||Ask Dr. Don
Co-signer ends credit crunch
Dear Dr. Don,
I have terrible credit and want to take
a personal loan to pay off some debt. I have a co-signer with superb
credit. What are my chances of getting this loan? I have a good
paying job that I've had for a long time, and also have a truck
loan with this same co-signer.
Getting the loan shouldn't be a problem with a strong co-signer.
You need to recognize that taking out a personal loan to pay off
some debts doesn't pay off the debt, it just changes the lender
and the loan terms. Restructuring your debts can make sense if you
can get a lower interest rate or extend the loan term to make your
monthly payments more affordable.
Having a co-signer helps you get better loan terms
because the co-signer is making the same commitment that you are
to make the loan payments. The Federal Trade Commission's (FTC)
electronic pamphlet, Co-signing
A Loan, provides more information about the co-signer's responsibilities.
To my thinking, the best line in the pamphlet is, "When you're
asked to co-sign, you're being asked to take a risk that a professional
lender won't take."
Your co-signer has already stepped up to the plate
for you once. Asking him/her to do it again shows that you continue
to have problems with managing credit. Don't take this step lightly.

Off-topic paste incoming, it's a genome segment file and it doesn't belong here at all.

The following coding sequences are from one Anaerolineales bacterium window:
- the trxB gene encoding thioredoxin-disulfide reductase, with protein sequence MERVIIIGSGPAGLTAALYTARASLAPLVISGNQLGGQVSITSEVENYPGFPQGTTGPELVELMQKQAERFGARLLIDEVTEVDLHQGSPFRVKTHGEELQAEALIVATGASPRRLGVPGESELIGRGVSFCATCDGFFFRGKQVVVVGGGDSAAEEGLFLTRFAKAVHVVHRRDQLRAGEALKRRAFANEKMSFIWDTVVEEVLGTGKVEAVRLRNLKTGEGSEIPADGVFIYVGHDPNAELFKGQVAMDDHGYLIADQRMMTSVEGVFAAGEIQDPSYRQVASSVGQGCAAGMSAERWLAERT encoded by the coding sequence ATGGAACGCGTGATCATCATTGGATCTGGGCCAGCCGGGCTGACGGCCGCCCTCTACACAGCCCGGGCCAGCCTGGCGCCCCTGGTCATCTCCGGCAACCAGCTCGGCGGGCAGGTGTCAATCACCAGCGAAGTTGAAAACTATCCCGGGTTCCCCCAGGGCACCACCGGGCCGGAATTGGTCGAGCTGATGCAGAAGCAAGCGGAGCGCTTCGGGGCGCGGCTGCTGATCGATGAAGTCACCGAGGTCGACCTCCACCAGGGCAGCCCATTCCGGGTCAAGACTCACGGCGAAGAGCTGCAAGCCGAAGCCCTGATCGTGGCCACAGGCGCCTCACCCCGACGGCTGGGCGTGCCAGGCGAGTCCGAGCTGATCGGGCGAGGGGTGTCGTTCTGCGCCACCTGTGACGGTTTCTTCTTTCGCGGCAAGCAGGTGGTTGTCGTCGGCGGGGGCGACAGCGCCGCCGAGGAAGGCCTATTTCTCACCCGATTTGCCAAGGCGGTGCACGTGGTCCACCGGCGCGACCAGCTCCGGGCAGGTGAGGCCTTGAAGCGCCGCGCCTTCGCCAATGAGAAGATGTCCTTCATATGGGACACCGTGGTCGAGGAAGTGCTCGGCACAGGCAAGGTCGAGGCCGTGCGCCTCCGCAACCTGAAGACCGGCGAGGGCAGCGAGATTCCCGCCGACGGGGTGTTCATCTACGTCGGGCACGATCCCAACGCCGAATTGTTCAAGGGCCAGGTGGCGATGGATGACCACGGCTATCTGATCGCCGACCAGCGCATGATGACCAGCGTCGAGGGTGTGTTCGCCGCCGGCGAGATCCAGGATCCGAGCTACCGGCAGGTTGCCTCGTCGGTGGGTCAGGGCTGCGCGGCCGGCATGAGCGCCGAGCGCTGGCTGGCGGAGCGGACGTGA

If you restructure your debts through a personal loan with a co-signer,
then commit to the additional steps of putting together a household
budget and closing out your old credit card accounts.
Staying current on the truck and personal loan payments
will help you, with time, regain a stronger credit history. Negative
information on your credit report drops off after seven years, but
your credit score will start moving higher over time even while
the negative information remains on your credit report.
If you've got a good paying job, then the problem
isn't really the debt, it's spending more than you make in income.
Taking 10 years to pay off last year's vacation just doesn't make
sense. Your goal should be to stop committing future income to paying
prior years' spending. It won't happen overnight, but when it does
you can work toward your future instead of paying for your past.
-- Posted: July 29, 2003